Upon the discovery of four unexploded WWII mines in the waters off the Whangaparaoa Peninsula, Naval divers are tasked with trying to deactivate them.
Japanese and U.S dive teams found the mines by accident 30 meters below sea level during routine training exercises. The mines are not believed to be highly dangerous, they could still be a potential hazard for those who use the harbor. “During World War II, New Zealand set a defensive mine pattern out here,” says Trevor Leslie, Lieutenant Commander of the Navy Dive.
“These mines were swept in 1944 and sunk to the bottom of the ocean. “Since then technology has advanced and they’re now within the range of civilian divers and boaters. So we’re just out here making sure everything is safe for everybody.” TVNZ reports the explosives were placed all over New Zealand during the Second World War to protect the country from foreign invasion.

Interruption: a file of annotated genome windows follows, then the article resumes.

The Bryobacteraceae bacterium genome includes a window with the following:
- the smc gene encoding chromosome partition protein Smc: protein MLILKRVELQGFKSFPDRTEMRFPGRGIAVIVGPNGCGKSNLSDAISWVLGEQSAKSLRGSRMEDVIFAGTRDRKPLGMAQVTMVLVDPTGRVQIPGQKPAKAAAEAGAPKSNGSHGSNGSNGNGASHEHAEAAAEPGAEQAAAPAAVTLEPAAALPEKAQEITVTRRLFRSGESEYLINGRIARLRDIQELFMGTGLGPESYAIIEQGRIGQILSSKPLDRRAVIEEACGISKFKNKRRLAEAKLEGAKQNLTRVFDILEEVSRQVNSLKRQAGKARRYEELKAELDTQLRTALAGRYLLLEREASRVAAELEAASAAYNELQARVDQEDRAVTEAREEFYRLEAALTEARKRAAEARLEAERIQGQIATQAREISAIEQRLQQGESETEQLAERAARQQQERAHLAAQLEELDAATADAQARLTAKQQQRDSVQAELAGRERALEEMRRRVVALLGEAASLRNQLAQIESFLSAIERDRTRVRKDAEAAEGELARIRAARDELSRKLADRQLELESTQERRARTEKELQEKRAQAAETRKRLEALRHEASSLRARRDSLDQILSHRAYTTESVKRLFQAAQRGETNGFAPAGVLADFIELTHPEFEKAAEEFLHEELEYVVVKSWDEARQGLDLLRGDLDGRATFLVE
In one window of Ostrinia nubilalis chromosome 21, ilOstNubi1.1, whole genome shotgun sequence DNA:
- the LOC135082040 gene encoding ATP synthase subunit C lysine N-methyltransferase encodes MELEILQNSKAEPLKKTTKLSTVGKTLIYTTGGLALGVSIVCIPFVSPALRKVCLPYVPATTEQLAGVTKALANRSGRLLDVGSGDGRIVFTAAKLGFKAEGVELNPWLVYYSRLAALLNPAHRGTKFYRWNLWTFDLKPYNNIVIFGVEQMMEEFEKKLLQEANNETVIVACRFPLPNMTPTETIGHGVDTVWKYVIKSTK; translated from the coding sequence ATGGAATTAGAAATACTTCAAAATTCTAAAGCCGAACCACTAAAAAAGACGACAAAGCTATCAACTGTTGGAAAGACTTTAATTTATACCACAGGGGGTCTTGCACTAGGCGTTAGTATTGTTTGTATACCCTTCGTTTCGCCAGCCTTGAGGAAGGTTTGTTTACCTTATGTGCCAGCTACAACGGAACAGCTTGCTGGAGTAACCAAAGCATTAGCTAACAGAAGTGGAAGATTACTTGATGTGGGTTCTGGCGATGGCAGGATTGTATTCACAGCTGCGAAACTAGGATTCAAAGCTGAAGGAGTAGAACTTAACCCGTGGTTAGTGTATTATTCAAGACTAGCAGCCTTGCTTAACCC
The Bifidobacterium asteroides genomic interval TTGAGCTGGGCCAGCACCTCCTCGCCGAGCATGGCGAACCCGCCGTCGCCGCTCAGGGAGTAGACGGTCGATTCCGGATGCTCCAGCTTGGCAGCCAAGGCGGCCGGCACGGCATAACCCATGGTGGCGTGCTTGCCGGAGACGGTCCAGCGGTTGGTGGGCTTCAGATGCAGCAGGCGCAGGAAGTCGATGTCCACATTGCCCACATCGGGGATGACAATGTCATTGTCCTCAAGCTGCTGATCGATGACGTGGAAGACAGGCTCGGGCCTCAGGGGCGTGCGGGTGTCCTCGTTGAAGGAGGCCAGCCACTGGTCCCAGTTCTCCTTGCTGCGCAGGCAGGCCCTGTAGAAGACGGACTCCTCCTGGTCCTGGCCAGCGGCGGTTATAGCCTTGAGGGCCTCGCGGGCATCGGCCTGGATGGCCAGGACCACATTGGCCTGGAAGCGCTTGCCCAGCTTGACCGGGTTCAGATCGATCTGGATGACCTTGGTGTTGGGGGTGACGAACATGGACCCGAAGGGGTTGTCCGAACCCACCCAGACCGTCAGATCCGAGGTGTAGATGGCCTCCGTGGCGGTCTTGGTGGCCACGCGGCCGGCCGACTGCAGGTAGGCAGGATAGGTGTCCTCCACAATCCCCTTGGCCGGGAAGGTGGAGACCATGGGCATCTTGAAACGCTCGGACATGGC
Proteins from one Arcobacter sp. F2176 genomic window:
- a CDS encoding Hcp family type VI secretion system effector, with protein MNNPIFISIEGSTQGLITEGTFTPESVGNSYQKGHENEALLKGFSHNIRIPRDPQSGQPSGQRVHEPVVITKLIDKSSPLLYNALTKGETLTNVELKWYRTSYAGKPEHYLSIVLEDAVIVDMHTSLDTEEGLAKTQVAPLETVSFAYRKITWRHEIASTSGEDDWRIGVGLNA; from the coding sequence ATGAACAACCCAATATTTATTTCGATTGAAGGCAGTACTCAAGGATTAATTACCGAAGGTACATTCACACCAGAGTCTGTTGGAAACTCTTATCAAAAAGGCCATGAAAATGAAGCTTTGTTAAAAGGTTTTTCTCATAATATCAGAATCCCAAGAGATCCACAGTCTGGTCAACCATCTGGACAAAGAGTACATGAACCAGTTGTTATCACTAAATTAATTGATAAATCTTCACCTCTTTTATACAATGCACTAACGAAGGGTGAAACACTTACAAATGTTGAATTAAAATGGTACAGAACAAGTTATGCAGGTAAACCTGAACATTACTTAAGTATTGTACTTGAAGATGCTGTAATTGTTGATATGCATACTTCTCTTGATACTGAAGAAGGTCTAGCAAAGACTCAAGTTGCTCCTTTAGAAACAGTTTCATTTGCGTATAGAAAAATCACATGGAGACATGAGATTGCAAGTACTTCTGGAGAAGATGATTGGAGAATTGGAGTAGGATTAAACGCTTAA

The navy says 16 mines were laid in seven loops as part of a controlled defensive minefield in September 1942. They were part of a larger defensive maneuverer which saw 1391 mines laid in 10 New Zealand harbors. Most of the mines were disposed of using mine sweepers after the war, but about 50 sank to the seabed. The navy says the mines are unlikely to be dangerous due to their age and condition but recommends caution if any more are found.